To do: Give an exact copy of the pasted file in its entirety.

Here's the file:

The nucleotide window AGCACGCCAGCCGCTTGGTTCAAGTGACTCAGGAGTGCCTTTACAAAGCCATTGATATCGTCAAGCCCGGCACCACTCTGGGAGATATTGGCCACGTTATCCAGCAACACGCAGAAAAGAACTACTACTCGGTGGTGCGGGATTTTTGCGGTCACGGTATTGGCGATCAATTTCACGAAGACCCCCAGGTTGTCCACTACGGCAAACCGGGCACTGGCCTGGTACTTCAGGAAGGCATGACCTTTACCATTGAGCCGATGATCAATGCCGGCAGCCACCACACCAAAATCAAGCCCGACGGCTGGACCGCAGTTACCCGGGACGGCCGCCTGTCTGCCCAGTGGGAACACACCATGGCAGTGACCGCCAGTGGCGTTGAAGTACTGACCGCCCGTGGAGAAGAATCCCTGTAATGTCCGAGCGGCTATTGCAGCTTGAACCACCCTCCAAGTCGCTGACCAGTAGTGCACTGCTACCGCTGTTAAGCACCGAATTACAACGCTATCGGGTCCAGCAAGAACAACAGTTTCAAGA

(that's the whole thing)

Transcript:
The nucleotide window AGCACGCCAGCCGCTTGGTTCAAGTGACTCAGGAGTGCCTTTACAAAGCCATTGATATCGTCAAGCCCGGCACCACTCTGGGAGATATTGGCCACGTTATCCAGCAACACGCAGAAAAGAACTACTACTCGGTGGTGCGGGATTTTTGCGGTCACGGTATTGGCGATCAATTTCACGAAGACCCCCAGGTTGTCCACTACGGCAAACCGGGCACTGGCCTGGTACTTCAGGAAGGCATGACCTTTACCATTGAGCCGATGATCAATGCCGGCAGCCACCACACCAAAATCAAGCCCGACGGCTGGACCGCAGTTACCCGGGACGGCCGCCTGTCTGCCCAGTGGGAACACACCATGGCAGTGACCGCCAGTGGCGTTGAAGTACTGACCGCCCGTGGAGAAGAATCCCTGTAATGTCCGAGCGGCTATTGCAGCTTGAACCACCCTCCAAGTCGCTGACCAGTAGTGCACTGCTACCGCTGTTAAGCACCGAATTACAACGCTATCGGGTCCAGCAAGAACAACAGTTTCAAGA